The club focuses on promoting health and wellness in the South Central community by offering initiatives that introduce the sport and make it accessible for all. They host a walk-to-run program and family days, where members are encouraged to bring family members young and old so they can learn to enjoy running and encourage each other to keep it up. 

One of the family days is held at the South Los Angeles Wetlands Park, which used to be where metro buses were repaired. Like everything they do, picking the park as a meeting spot was done with intention. “It was a place that caused pollution in our community. It's been a few years now, but they cleaned up the space and transformed it into this beautiful park,” Garcia said. “Every time we start there, we like to say that we see this as a metaphor for the work that we're doing, that the transformation for wellness comes from us.”

Rooted in social impact initiatives, the run club highlights the diversity of the neighborhood by drawing attention to local landmarks, including schools, businesses, and places where critical conversations can be had, Brisker said, “We can expose areas that need to be healed so we can come together better as a community.”

For example, the group often meets for runs in front of public schools that were attended by members of the club. Before the run starts, former students are invited to speak on their experience in the American education system, which often neglects the histories of people in underrepresented groups. “You walk out [of these institutions] feeling super alienated because you can't see yourself in history," Brisker said. “We speak to that. We say those things out loud and validate the experience for a lot of people who run with us.”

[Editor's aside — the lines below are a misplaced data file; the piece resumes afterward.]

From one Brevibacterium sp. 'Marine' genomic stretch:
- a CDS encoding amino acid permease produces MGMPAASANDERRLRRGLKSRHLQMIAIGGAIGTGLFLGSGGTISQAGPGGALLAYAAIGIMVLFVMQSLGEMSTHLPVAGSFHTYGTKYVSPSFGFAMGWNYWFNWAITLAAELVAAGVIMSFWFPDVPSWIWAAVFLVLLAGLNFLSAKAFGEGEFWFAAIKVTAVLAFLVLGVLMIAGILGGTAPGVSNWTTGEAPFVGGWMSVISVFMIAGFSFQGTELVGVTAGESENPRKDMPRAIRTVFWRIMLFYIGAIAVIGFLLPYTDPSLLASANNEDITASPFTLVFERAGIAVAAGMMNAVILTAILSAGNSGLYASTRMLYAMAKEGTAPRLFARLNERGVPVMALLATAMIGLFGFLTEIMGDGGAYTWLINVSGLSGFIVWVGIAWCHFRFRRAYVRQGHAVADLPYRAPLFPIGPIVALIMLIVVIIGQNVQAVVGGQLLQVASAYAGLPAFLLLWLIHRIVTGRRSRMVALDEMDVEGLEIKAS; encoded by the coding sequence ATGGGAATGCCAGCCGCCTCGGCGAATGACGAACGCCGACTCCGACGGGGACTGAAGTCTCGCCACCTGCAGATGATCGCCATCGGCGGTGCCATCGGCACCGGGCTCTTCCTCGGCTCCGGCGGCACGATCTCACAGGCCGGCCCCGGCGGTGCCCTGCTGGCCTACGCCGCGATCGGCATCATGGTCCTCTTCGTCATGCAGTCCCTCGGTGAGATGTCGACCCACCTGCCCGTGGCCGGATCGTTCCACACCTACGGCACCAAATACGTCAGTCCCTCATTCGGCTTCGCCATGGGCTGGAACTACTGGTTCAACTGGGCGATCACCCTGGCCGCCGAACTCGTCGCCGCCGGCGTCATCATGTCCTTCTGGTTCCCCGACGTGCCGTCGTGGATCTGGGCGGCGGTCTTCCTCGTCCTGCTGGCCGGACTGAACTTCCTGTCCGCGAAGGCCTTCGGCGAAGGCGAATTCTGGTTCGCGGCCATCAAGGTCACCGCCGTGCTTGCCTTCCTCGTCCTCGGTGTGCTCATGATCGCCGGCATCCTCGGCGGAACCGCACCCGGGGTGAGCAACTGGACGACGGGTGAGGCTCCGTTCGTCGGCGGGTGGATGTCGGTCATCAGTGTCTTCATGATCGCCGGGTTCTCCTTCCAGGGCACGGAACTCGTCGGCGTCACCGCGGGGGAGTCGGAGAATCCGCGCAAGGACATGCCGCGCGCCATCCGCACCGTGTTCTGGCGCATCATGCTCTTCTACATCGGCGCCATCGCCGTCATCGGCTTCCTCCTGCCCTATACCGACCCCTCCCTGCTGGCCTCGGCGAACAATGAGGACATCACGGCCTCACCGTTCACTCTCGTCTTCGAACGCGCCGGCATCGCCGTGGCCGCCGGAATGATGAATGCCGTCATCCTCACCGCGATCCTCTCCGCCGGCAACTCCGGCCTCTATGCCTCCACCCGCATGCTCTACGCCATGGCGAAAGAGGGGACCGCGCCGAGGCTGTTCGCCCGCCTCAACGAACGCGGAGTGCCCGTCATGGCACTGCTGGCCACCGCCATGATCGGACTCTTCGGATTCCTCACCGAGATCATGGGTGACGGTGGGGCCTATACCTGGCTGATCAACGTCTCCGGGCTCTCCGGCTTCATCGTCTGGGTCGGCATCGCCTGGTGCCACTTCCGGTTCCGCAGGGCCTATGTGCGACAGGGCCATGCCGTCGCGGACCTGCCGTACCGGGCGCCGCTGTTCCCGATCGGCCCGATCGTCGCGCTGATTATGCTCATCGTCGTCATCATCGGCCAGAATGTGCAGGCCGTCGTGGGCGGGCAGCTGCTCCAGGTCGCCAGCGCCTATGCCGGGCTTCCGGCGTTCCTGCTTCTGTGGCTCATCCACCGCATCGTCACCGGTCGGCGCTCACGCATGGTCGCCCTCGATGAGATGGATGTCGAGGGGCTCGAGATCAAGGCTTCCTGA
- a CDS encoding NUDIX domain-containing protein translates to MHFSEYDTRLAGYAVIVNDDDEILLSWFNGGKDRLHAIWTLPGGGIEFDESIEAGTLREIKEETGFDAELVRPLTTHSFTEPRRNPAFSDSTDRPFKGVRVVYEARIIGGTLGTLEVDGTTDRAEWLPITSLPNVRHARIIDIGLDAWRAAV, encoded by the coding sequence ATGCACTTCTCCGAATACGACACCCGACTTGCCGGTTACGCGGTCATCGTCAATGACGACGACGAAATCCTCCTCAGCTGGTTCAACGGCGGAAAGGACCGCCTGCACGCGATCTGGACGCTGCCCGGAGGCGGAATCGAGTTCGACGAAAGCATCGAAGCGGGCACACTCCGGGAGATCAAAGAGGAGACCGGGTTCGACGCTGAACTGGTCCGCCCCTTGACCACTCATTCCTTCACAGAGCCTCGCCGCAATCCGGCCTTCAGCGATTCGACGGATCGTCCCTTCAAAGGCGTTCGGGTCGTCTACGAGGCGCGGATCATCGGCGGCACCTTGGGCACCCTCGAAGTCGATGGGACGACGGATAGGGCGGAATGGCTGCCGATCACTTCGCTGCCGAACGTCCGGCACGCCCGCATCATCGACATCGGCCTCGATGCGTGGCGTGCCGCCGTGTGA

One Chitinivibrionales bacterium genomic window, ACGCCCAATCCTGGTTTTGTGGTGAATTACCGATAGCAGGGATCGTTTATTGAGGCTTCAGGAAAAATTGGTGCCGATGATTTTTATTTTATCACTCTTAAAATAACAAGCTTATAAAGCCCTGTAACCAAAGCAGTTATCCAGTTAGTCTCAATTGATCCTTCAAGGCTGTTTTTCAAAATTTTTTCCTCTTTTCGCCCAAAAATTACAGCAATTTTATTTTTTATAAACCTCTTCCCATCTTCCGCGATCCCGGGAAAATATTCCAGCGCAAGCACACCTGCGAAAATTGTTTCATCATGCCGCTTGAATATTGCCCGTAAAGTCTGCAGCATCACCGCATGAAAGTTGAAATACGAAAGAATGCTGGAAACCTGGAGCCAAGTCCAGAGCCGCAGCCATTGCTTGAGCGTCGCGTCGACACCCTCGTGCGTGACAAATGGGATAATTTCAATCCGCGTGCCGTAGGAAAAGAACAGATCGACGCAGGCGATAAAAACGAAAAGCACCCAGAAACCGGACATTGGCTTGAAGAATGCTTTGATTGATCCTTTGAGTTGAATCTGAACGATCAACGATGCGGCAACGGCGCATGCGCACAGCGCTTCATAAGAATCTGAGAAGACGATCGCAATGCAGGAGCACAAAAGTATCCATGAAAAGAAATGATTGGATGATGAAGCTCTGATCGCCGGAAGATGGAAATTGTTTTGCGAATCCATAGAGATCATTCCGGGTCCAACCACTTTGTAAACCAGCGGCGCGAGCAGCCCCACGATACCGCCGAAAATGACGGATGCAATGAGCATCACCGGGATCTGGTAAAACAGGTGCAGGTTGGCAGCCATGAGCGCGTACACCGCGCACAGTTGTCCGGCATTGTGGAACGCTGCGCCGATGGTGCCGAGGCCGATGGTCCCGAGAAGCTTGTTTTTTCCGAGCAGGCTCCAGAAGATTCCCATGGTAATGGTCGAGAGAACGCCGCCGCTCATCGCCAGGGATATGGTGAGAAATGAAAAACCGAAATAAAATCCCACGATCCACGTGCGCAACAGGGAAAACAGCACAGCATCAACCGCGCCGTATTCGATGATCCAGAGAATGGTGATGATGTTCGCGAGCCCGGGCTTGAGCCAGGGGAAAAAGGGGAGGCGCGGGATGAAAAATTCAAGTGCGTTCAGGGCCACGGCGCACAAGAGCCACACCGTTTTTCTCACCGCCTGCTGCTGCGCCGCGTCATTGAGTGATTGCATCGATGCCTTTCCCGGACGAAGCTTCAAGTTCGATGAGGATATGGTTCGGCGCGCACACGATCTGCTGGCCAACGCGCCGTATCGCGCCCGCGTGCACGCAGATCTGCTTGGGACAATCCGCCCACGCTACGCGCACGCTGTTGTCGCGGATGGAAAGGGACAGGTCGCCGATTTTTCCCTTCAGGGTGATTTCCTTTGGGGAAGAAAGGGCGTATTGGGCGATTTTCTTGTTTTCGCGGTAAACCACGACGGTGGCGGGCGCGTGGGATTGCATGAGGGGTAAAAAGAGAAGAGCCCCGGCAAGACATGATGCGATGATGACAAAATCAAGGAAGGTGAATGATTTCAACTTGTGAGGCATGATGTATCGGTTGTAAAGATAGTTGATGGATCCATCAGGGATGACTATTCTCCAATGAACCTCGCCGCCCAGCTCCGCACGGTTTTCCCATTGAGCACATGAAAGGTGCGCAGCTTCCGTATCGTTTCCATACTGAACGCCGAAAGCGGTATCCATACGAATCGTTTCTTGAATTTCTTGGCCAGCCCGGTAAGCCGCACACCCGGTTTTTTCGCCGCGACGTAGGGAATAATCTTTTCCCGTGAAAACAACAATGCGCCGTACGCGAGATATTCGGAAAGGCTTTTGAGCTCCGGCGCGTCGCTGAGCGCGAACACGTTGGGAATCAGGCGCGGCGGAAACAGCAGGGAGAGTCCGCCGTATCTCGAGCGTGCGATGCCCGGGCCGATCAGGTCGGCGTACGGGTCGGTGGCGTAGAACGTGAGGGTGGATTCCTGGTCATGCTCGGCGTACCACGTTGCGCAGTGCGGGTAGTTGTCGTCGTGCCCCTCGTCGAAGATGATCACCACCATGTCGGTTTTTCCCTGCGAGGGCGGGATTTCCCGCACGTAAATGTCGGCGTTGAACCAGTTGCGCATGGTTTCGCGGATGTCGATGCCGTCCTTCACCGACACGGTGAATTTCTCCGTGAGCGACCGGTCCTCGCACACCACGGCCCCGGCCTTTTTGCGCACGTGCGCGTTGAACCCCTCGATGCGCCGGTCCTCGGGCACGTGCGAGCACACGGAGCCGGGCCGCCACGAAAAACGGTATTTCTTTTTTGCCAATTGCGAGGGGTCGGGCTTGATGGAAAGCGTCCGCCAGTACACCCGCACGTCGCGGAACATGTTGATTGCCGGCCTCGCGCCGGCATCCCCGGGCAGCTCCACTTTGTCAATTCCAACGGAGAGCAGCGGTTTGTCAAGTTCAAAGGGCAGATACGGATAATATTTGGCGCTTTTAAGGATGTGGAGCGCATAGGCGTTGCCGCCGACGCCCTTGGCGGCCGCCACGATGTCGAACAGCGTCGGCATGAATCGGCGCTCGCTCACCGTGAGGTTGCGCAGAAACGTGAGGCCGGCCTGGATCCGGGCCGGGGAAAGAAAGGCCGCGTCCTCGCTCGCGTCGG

Celebrating the resilience of South Central

In the same vein, Brisker and Garcia got into an in-depth conversation ahead of Thanksgiving last year. They discussed the need for more awareness around the Indigenous experience surrounding the holiday, which is considered a day of mourning and protest for many Indigenous people. “There's a lot of pain for people who identify as Indigenous, and on top of that, if you're someone who is from an oppressed community, how can you not relate to feeling like no one is talking about your history or that everybody is celebrating around a time when your ancestors had to go through deep pain and traumatic experiences?” Brisker said.

With turkey trots being the most popular footrace in the country, Brisker and Garcia felt it was the perfect opportunity to address how white supremacy has affected their neighborhood. “Racist policies and white supremacy, like red lining, the amount of ICE presence, and the purposeful disinvestment for decades are directly affecting Black and Brown people in our communities," Garcia said. “We wanted to have that conversation, flip it with the F*** White Supremacy 5K, center the joy of our Black and Brown community, and celebrate our resiliency.”

At the inaugural event in 2021, race organizers brought the community together with local businesses and started a fundraiser aimed to support the wellness needs of 3-6 individuals. This year, the fundraiser continued with a higher goal for grant recipients. At Saturday night’s event, the amount of registrations doubled, and participants outside of South Central were encouraged to take part in a virtual run, so they too can start critical conversations and bring healing to their communities.

(11/26/2022) Views: 622 ⚡AMP
by Runner’s World